It’s a By-Product of Mushroom Growing!
Mushroom compost is actually the compost that mushroom growers make in which to grow mushrooms. What you buy is the by-product of this growing process after the mushrooms are harvested.
Mushroom growers prepare a compost made of different organic materials, such as wheat or rye straw, hay, ground corn cobs, peat moss, cotton seed hulls, gypsum, used horse bedding straw, cocoa shells, cottonseed hulls, canola meal, grape crushings from wineries, soybean meal, potash, gypsum, poultry litter, and other natural organic materials. Most mushroom growers have their own special recipe for their compost.
For the first three to four weeks, the compost is closely watched to make sure the temperature reaches, and exceeds, 160 degrees F for a few days. This heat kills any weed seeds, pests, or pathogens. The compost is also turned frequently to aid in aeration.
When the above stage is finished, the compost is moved into the building where the mushrooms will be grown. Approximately one week before the mushroom spawn is added, the mushroom compost is steam pasteurized to about 140 degrees F. This kills any remaining surface disease-causing organisms and pests.
When the compost is finally ready, it is topped with sphagnum peat moss which has been mixed with some ground limestone and the mushroom spores are sprinkled on top.
Approximately five weeks later the mushrooms are ready for harvest and they will be harvested for about three to four weeks.
The “spent” compost, as well as everything else in the growing room, is then steam pasteurized. The mushroom compost is ready.
Because the materials used to make mushroom compost do not contain many heavy metals, the compost itself is low in heavy metals . Also, the pesticide level is low as mushroom farmers do not, as a rule, use pesticides on their mushroom crops.
This is the mushroom compost you can buy as Spent Mushroom Compost (SMC), Mushroom Soil, or Spent Mushroom Substrate (SMS).
How to Use Mushroom Compost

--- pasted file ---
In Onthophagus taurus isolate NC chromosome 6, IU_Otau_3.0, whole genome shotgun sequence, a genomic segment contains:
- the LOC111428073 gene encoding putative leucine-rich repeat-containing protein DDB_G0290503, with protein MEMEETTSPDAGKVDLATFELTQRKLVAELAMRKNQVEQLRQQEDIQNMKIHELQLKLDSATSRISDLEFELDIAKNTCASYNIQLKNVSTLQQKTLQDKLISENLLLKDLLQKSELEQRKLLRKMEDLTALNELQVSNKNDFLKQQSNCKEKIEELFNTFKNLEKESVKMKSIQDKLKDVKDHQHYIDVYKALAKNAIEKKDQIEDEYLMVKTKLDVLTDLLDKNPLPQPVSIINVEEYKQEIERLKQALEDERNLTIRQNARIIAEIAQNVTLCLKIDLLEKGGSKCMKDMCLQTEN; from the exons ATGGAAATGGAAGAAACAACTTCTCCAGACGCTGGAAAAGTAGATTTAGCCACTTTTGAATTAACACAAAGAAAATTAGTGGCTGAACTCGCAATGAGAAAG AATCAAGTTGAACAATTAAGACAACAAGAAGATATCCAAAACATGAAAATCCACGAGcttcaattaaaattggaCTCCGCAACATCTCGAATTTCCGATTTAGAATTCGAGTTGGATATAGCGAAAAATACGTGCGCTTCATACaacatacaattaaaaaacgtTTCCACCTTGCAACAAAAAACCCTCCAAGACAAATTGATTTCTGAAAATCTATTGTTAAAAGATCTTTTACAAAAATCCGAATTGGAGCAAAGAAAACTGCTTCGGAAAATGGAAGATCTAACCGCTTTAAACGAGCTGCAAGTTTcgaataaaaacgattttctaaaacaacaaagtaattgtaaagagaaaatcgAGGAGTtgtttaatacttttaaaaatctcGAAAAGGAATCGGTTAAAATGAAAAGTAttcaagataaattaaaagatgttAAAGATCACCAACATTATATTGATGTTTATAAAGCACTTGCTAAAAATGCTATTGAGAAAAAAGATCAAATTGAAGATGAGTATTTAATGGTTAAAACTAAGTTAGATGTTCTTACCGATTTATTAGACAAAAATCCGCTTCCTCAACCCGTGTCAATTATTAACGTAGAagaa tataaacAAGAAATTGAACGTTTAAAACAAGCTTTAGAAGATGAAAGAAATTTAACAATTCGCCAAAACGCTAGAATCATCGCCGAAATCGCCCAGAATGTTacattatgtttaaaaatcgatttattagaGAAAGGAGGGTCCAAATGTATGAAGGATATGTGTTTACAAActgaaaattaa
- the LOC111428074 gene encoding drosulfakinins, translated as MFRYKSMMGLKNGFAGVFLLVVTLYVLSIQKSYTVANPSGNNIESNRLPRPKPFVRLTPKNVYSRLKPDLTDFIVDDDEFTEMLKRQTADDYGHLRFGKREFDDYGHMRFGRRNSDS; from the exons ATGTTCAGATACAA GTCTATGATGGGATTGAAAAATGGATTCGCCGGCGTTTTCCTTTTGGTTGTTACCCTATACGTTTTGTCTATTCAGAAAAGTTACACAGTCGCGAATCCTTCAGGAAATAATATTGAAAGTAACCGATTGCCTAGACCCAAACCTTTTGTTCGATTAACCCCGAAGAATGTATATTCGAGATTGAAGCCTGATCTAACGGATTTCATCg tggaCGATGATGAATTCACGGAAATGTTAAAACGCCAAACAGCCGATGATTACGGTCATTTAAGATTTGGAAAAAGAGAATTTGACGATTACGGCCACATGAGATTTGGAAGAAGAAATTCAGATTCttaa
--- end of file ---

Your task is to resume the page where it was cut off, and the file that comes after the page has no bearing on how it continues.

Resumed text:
Mushroom compost, even if it is labeled “mushroom soil”, is not a replacement for regular soil, and should not be used as such. Especially in container gardening, you should not use more than 25% mushroom compost mixed with the soil in the containers.
Because mushroom compost has a high level of soluble salts, which can be harmful to your plants, it must be mixed 50/50 with soil, and then it can be used as a good slow release organic fertilizer (2-1-1,pH 6.8). Be especially careful with plants from the heath family, such as rhododendrons, azaleas, and blueberries. Another way to make mushroom compost “safe” for young plants, is to let it sit, uncovered, over the winter months so it can “cure.”
A lot of people are concerned that mushroom compost, after being pasteurized, is not “alive.” They believe that the pasteurization process kills off the good micro-organisims that normal compost contains. If you feel tht this can be a problem, add some regular organic compost – or compost tea – to your mushroom compost and letting it cure for a while. It doesn’t take long for the mushroom compost to be teeming with micro-organisms again.
Putting mushroom compost into your wormery and letting the worms work on the mushroom compost over the winter months is also good for mushroom compost. The worm castings have many beneficial organisisms, the soluble salts can leach out of the wormery, and any synthetic fertilizers which may have been used on the mushrooms will be broken down by the worms.
Mushroom Compost Research and Statistics
Research from the Pennsylvania State University has shown that mushroom compost contains about 25% organic matter and 58% moisture. This makes the mushroom compost perfect for handling and both making surface applications or incorporating it into the soil. Due to an average of 1.12 % nigrogen, in mostly organic form, the nitrogen is slowly available to your plants. It also contains an average of 0.67% phosphorous (phosphate), 1.24% potassium (potash), 2.29% calcium, 0.35% magnesium, and 1.07% iron. The ideal pH range for most plants is 6.0 to 7.0, and mushroom compost averages 6.6. Perfect compost contains a ratio of 30:1 or LOWER of carbon relative to nitrogen, and mushroom compost has a ratio of 13:1.
A good plan of action is to alternate the mushroom compost as a mulch one year and as a soil amendment the next year.